The Salina Journal from Salina, Kansas on April 28, 2001 · Page 3
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The Salina Journal from Salina, Kansas · Page 3

Salina, Kansas
Issue Date:
Saturday, April 28, 2001
Page 3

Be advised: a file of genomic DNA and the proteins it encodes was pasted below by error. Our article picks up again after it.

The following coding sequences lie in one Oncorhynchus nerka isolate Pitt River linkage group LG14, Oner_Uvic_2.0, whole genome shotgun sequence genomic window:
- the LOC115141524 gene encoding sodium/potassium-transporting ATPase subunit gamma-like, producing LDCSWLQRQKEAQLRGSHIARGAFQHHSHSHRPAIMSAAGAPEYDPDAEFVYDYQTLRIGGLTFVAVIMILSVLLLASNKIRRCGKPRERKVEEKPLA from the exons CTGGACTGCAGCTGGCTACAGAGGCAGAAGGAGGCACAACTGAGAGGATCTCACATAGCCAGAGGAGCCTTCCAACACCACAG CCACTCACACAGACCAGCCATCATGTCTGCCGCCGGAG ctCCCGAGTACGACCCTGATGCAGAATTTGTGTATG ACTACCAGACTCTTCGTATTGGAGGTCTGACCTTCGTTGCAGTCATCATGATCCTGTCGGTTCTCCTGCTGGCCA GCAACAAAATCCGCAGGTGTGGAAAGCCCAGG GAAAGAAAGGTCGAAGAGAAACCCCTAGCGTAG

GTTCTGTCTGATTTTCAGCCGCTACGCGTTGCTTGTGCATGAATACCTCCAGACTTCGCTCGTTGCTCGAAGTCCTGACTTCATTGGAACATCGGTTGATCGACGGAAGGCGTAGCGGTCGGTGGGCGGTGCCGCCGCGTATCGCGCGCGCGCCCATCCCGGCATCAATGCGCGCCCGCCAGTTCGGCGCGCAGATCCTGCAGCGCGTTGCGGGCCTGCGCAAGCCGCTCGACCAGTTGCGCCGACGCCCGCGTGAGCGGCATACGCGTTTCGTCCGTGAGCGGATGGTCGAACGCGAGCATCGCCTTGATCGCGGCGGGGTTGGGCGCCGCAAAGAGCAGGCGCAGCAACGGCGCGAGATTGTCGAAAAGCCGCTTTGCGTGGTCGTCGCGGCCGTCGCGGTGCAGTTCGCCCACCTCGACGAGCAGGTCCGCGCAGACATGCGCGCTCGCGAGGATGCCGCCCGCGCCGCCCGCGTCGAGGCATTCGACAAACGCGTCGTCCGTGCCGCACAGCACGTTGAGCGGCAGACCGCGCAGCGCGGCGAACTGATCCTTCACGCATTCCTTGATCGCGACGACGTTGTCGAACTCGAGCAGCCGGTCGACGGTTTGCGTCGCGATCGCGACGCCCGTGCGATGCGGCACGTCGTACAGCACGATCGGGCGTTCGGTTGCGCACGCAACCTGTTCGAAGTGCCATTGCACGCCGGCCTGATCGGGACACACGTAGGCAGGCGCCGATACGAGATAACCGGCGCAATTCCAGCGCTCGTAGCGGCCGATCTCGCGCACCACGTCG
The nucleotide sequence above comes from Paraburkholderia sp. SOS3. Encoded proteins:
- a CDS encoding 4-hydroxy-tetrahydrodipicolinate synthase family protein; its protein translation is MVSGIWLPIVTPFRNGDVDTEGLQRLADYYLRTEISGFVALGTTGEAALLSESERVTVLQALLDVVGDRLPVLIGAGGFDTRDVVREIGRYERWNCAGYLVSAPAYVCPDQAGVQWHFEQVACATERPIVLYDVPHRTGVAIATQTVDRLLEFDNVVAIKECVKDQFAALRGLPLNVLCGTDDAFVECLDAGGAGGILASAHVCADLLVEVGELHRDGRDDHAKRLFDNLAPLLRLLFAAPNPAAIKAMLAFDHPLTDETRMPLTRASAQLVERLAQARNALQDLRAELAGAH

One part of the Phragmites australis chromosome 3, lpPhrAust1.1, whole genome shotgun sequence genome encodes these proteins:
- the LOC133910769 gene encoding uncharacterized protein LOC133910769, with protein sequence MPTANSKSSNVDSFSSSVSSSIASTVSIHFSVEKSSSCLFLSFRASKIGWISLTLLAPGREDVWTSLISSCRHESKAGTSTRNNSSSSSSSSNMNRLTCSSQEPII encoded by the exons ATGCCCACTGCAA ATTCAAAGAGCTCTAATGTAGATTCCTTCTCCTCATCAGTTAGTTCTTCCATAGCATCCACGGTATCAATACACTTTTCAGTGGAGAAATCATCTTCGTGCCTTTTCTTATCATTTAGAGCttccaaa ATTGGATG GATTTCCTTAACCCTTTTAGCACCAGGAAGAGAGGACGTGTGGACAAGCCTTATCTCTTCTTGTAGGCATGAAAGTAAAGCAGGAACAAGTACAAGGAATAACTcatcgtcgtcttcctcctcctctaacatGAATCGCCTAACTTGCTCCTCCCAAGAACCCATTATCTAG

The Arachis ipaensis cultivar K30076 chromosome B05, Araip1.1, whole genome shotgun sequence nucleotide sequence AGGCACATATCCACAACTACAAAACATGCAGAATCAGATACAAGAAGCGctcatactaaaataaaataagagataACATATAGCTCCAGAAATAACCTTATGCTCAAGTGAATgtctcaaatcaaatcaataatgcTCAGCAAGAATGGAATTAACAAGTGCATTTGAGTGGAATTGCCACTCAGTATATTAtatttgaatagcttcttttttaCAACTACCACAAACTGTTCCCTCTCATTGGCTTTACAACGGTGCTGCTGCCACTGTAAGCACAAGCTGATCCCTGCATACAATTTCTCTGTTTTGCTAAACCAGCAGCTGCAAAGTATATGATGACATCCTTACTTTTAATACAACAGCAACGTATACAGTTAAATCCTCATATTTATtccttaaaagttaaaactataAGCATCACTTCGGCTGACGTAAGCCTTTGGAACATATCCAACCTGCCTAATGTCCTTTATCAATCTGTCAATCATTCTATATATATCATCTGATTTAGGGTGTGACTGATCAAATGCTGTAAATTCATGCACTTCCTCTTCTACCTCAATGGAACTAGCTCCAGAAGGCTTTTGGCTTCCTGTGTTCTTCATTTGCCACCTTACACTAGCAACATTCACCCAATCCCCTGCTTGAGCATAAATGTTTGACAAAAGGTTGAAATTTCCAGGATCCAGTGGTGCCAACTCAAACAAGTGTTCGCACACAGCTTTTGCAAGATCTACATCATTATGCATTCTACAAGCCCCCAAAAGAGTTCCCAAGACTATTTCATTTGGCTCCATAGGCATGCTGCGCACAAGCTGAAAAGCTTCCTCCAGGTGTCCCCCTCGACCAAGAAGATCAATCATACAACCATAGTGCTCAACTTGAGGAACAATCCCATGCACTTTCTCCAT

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THE SALINA JOURNAL COLUMBIIUE SATURDAY, APRIL 28, 2001 .A3 REVIEW COMMISSION Review criticizes autliorities 'Massive amount of facts' ignored prior to incident, review says By TIFFANY MEREDITH The Associated Press GOLDEN, Colo. — The chairman of the Columbine Review Commission said Friday that authorities ignored warnings of the high school attack and responded improperly after it began. "There was a massive amount of facts that would allow any ordinary person to know an attack was coming," William Erickson said Friday at the final meeting of the Governor's Columbine Review T LAWSUITS Commission. Erickson, a retired Colorado Supreme Court justice, previously has said a law enforcement policy in effect at the time of the attack was one reason police didn't try to storm the school and stop the killers. On Friday, Erickson emphasized the commission's role was not to assign blame but to chronicle the attack and recommend ways to prevent similar tragedies. "It is not our endeavor to condemn any action taken by any agency," he said. The- panel, formed a few months after the April 1999 massacre, is scheduled to release its report May 17 to Gov. Bill Owens. Students Dylan Klebold and Eric Harris opened fire and set off bombs at Columbine on April 20, 1999, killing 12 classmates and a teacher and wounding 26 before committing suicide in the school library Erickson said authorities improperly used a perimeter technique at Columbine, which was typical for situations such as a bank robbery involving hostages. By establishing a ring of officers around the school, authorities forced Harris and Klebold back inside, where they "went about unfettered as no one approached them or prevented them from carrying out their systematic shootings." The sheriff's department has since changed its training, and deputies are now taught to respond to situations like Columbine by going after an attacker rather than waiting for help. Erickson mentioned as warning signs Harris' violent rant- ings on the Internet and pipe bombs found near his house a year before the attack, and a violent essay written by Klebold. "We had all this information and nobody acted on it," he said. School Superintendent .Jane Hammond defended the district's actions to the commis- , sioners, saying educators had no way of knowing Harris and Klebold were capable of such a crime. Sheriff's attorneys invoke immunity Authorities' attorneys asl< judge to dismiss suits filed by victims By The Associated Press DENVER — Attorneys asked a federal judge on Friday to dismiss suits filed by victims' families because law officers and educators should not be liable for their actions during tHe Columbine High School massacre. "It's not fair to second-guess with the perfect vision of hindsight," said Assistant County Attorney Bill Tuthill, representing the Jefferson County sheriff's department. Families of students killed or wounded in the 1999 attack hjive filed nine lawsuits against the sheriff's department, school officials and oth- ecs, saying they should have done more to prevent the at- ta:ck and bungled their response to it. !Eric Harris and Dylan Kle­ bold shot and killed 12 students and a teacher and injured more than two dozen others before taking their own lives. Tuthill argued sheriff's officers are protected by governmental immunity and that they did nothing to put the victims in danger An attorney for the family of Valeen Schnurr, who was wounded in the Columbine library, argued the officers bore responsibility because they ordered students not to leave the library, where most of the victims died. "Those children in the library had one means of defense, and that was flight. And they, were told to stay put," Philip Gordon said. Stu Stuller, an attorney for Jefferson County Public Schools, argued that the district also has immunity "The plaintiffs are trying to attribute the evil of Eric Harris and Dylan Klebold to these teachers. There's no evil in be­ ing hoodwinked by evil," he said. Last week, nearly three dozen families of Columbine victims agreed to a $2.5 million settlement in suits against the gunmen's parents and two men who provided a handgun the killers used. Also Friday the chairman of the Governor's Columbine Review Commission criticized law officers' tactics during the attack and said warning signs were ignored. The commission's report will be presented to Gov. Bill Owens on May 17. Water Treatment Specialists SmoUy Hills Piitlic Television welcomes Jim and Kale Leiirer lo Saliiia for tlie Salina : PuUic Liln-ary's 2ncl Annual NovelKaneas. Mike 658 E. North • Snliiia 825-4912 • K |>iil)lii. uli '\i<M )n .-tiiltori Smoky Hills ^ PUBLIC TELEVISION I Vfe '^^^^^^^News You Can Use ^ | I ""Salina Journal ^ | ^ Connecting communities with v\fonnation SATURDAY, APRIL 28TH Central Mall, Salina • 1-3 p.m. in Sears Court Don't miss out on these wonderful items and a great opportunity to help your community! All proceeds to benefit a Salina family in need of decent affordable housing. • Playhouse • Outdoor Furniture • Birdhouses" ^ • Sculptures • Paintings • Pots • Hanging Quilts • Decorative Lawn Sprinkler • Wreaths • BicyQie, • Yard Sculpture by Dick Bergen • Rustic Utility Shed ' • Dog House • Garden Installation by Courtyard Creations • Baskets of Flowers • Room Divider • • Many Unusual Items! Salina Habitat, PC Box 3583, Salina, KS 67402-3583 " V For more information call 785-823-9331 \ ;•: , „ • SAVE $200 Also available: 35" Sony Trinitron® TV with same features. $899. #5636329. 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